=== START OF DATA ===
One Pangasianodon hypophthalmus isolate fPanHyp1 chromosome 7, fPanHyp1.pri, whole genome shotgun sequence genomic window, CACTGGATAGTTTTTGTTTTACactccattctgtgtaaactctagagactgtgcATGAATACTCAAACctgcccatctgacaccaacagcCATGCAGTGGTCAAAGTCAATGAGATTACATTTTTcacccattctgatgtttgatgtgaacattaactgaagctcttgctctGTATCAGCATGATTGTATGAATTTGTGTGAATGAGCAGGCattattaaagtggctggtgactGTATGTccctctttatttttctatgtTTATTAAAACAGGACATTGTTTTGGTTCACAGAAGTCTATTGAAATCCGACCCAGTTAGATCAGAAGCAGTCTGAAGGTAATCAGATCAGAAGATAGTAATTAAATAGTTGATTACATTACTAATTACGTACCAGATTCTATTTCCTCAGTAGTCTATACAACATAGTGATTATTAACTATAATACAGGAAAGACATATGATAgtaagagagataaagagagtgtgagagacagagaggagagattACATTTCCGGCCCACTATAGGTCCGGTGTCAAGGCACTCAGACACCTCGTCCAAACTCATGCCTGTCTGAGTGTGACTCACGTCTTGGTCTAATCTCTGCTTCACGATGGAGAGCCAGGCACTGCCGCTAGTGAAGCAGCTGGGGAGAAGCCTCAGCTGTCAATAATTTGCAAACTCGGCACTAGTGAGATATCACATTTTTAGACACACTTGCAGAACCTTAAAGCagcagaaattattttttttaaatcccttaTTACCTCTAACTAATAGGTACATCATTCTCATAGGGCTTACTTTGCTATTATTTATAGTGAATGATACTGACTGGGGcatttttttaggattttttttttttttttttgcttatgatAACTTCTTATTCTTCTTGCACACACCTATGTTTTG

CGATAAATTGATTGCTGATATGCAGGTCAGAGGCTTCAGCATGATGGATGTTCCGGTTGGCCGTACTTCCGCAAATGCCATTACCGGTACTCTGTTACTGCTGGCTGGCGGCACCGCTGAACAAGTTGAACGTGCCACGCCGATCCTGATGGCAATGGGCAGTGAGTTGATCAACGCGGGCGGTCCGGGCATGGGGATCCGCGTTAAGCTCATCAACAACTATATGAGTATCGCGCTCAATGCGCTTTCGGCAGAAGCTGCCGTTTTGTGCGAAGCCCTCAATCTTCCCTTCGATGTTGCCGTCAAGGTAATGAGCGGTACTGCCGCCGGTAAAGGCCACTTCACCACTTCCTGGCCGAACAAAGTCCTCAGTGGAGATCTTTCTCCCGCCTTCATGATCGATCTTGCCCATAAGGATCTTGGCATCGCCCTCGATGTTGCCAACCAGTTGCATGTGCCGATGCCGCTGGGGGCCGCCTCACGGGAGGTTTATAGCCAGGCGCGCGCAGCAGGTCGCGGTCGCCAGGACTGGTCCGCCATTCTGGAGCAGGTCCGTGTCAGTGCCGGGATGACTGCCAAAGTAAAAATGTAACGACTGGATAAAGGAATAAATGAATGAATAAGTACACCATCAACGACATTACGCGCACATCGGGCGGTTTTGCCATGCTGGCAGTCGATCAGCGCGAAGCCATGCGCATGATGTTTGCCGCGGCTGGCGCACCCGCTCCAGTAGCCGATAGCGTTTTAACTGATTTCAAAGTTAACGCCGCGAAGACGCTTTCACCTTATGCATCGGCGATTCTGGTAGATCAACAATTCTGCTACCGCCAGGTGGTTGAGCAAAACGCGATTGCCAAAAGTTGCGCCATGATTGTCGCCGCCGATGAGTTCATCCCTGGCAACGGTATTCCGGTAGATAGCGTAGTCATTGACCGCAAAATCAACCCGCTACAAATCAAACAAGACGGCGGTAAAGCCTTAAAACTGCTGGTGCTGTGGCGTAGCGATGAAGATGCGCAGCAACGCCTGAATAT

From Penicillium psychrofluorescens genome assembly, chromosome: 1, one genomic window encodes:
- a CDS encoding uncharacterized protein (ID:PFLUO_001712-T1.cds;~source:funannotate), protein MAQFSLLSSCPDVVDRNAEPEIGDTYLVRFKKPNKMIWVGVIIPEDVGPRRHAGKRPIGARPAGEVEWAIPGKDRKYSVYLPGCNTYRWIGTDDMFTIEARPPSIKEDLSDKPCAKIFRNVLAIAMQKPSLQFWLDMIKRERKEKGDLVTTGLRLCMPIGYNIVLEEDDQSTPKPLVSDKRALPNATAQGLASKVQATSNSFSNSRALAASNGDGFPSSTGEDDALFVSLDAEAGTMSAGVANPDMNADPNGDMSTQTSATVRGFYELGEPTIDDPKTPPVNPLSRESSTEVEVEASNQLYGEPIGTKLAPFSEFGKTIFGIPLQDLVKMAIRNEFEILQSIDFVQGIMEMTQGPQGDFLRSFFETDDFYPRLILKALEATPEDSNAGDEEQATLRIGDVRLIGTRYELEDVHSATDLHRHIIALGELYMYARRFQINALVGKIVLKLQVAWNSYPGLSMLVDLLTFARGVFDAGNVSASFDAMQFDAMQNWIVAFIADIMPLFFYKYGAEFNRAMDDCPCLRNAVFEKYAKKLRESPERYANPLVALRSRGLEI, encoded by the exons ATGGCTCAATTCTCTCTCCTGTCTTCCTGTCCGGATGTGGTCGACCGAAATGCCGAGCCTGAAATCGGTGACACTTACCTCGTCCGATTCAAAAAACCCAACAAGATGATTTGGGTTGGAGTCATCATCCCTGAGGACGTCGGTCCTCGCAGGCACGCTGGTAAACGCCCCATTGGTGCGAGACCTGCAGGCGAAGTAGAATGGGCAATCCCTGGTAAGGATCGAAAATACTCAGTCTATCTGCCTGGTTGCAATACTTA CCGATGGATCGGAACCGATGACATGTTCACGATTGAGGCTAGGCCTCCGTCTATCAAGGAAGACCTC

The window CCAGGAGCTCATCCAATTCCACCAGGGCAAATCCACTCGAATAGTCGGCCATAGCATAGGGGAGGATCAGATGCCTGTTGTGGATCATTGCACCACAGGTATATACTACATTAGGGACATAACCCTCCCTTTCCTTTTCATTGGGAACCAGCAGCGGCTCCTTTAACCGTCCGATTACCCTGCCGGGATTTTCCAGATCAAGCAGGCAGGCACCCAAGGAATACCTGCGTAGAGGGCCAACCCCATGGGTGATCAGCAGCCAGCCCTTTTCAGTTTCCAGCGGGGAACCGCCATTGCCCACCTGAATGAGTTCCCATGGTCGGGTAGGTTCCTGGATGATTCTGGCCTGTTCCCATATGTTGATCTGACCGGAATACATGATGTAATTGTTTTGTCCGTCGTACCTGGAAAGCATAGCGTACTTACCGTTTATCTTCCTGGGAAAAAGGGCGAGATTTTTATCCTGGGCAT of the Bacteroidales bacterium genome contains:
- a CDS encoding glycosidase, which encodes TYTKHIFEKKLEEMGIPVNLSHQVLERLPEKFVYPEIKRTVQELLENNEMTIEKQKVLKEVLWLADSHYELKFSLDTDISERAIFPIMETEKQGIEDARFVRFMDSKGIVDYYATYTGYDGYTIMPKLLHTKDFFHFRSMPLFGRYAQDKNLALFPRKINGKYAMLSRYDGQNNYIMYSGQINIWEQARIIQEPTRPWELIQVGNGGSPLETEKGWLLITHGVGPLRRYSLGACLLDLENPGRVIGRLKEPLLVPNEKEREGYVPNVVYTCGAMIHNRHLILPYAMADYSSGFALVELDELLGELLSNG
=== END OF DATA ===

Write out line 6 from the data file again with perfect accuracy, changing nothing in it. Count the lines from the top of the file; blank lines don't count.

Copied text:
- a CDS encoding glycosidase, which encodes TYTKHIFEKKLEEMGIPVNLSHQVLERLPEKFVYPEIKRTVQELLENNEMTIEKQKVLKEVLWLADSHYELKFSLDTDISERAIFPIMETEKQGIEDARFVRFMDSKGIVDYYATYTGYDGYTIMPKLLHTKDFFHFRSMPLFGRYAQDKNLALFPRKINGKYAMLSRYDGQNNYIMYSGQINIWEQARIIQEPTRPWELIQVGNGGSPLETEKGWLLITHGVGPLRRYSLGACLLDLENPGRVIGRLKEPLLVPNEKEREGYVPNVVYTCGAMIHNRHLILPYAMADYSSGFALVELDELLGELLSNG